While Joshua Kimmich might earn all the accolades tonight, Leon Goretzka should be praised for an excellent supporting performance. It may not look spectacular, but spectacular can come later. For now, this kind of thing is what Bayern needs, and we would like to see more of it.

What is it with Bundesliga referees?

Did Christian Dingert attend the Viktor Kassai school of refereeing or something? Between him and Bastian Dankert, it seems that competition for the “Worst Referee in the League” award is going to be tight this year. I won’t dwell on this for too long, but it’s incredible that Bremen managed to finish the game with 10 men. It’s even more incredible that Bayern finished the game with just one injury — given the way that Joshua Kimmich and Serge Gnabry were targeted.

Bayern Munich can chalk this up as another performance won despite a terrible referee. I hope the team gets a competent one next week; otherwise there’s no telling how many players we could lose.

The nervy moments in defense continue

Once again, Bayern Munich conceded an almost comedic goal from from the weakest of chances. Yuya Osako should never win a header inside a box with Manuel Neuer, Jerome Boateng, and Niklas Süle, but he did. Bremen barely created any quality chances, but they still managed to give the Bayern defense fits. In the first half, aside from the goal, Manuel Neuer was forced to make two big saves. Meanwhile in the second, Claudio Pizarro sent a shot just wide.

The defensive blunders seem to have no end in sight. It just cannot go on. All the good work done by the attack is being erased by momentary lapses in concentration. Bremen may not have capitalized, but other teams will. If Niko Kovac can’t get these issues under control, it’s inevitable that Bayern will continue to drop points this season.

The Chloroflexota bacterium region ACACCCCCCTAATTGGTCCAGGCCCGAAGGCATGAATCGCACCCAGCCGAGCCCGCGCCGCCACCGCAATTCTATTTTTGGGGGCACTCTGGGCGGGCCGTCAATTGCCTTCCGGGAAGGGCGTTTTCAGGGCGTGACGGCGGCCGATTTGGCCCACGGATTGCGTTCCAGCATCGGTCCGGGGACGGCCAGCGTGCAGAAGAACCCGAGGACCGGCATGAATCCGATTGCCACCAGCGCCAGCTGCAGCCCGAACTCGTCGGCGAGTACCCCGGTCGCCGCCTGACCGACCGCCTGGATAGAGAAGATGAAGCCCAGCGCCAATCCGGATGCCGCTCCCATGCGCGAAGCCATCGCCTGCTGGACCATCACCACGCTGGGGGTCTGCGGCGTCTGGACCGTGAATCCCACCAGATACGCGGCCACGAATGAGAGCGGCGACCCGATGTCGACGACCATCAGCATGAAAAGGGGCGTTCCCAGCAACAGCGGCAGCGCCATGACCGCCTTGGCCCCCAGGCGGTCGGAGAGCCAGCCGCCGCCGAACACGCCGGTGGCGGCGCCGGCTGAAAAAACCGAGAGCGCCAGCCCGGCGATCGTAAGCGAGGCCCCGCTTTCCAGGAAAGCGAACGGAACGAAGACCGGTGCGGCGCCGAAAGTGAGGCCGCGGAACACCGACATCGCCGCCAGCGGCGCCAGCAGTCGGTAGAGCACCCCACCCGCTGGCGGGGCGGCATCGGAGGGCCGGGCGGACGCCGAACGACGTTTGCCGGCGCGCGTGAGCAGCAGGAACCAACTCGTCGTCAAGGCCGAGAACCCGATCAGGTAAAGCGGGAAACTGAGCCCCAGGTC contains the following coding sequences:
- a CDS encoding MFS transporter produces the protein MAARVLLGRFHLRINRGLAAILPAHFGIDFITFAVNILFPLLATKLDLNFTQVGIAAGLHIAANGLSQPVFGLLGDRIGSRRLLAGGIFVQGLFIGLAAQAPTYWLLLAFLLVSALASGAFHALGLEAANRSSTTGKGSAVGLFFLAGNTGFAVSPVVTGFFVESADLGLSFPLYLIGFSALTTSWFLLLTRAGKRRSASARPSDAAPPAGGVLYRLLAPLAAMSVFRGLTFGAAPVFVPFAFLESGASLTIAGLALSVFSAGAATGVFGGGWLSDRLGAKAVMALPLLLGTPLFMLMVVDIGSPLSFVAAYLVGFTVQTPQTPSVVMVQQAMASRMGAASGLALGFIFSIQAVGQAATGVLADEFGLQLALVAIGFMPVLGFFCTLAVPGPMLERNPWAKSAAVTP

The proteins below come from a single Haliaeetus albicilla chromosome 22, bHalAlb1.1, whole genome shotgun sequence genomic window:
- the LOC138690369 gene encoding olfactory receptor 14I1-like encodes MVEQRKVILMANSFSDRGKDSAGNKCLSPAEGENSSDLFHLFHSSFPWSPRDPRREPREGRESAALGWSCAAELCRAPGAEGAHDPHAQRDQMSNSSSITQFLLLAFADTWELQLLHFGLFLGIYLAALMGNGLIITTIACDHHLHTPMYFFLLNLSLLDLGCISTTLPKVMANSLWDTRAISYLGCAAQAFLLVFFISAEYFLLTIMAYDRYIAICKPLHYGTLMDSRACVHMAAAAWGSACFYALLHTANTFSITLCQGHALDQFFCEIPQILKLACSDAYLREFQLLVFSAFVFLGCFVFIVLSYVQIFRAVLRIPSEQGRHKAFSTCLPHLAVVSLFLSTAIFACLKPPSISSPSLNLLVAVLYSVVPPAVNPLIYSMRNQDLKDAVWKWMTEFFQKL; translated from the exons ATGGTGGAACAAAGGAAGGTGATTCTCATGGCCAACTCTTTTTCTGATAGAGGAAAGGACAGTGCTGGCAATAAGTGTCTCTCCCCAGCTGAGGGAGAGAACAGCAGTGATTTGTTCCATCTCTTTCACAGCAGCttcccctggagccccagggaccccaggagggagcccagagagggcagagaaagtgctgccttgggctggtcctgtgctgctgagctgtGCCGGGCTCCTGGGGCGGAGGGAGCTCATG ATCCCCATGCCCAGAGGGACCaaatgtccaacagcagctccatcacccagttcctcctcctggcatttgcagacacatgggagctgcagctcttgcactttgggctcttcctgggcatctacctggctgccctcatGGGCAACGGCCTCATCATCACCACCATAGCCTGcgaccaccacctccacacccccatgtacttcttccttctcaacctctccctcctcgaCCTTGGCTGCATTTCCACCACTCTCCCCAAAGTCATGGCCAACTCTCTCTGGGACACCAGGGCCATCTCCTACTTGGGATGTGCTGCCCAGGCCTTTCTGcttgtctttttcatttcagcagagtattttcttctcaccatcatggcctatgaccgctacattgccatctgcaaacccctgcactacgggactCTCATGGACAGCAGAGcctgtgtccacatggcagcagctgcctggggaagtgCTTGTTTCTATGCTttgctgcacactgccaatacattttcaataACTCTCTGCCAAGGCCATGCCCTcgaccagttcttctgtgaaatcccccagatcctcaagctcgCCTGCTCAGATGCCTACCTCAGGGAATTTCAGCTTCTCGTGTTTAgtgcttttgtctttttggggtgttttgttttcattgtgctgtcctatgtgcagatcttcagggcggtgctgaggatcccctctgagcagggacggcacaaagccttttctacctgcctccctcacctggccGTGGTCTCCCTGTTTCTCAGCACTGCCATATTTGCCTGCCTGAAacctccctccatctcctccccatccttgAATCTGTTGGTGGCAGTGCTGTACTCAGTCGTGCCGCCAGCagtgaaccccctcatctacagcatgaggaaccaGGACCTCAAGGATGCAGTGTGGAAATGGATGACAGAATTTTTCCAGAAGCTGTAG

Miscellaneous observations

  • This Kovac Bayern is far too nice to its opponents. Werder tried to turn the game into a wrestling match, and we just let them. In contrast, Kovac’s Frankfurt played like a bunch of thugs — perhaps Bayern should take a page out of that book. Let’s go full Atletico Madrid and see how the Bundesliga deals with it. Oh how I wish we still had Arturo Vidal.
  • Franck Ribery was finally having a good game ... aaaaaaaaaaand he got injured. Seriously, this is a curse. Ribery just had his best game of the season against Benfica, and he looked like he was capitalizing on that form against Werder. If not for the terrible ref, he would have won a penalty when he was fouled in the box. It just feels like Bayern can’t have nice things this season.
  • Kingsley Coman had an excellent return performance. He was unlucky not to get an assist, but he still managed five completed dribbles with an 83% success rate, and one key pass that really should have resulted in a goal. Considering the fact that he came onto the pitch without a warm-up, that speaks volumes about his quality.
  • The team showed an ability to counterattack that has been missing so far this season. Passes were played forward quickly and into the feet of willing and able runners. It didn’t result in a goal, but hopefully the trend continues. Unlike the defense, the attack really seems to be coming together as a unit.
  • Bayern Munich became far too passive after scoring and let Werder come at them. That’s something the team needs to work on going forward.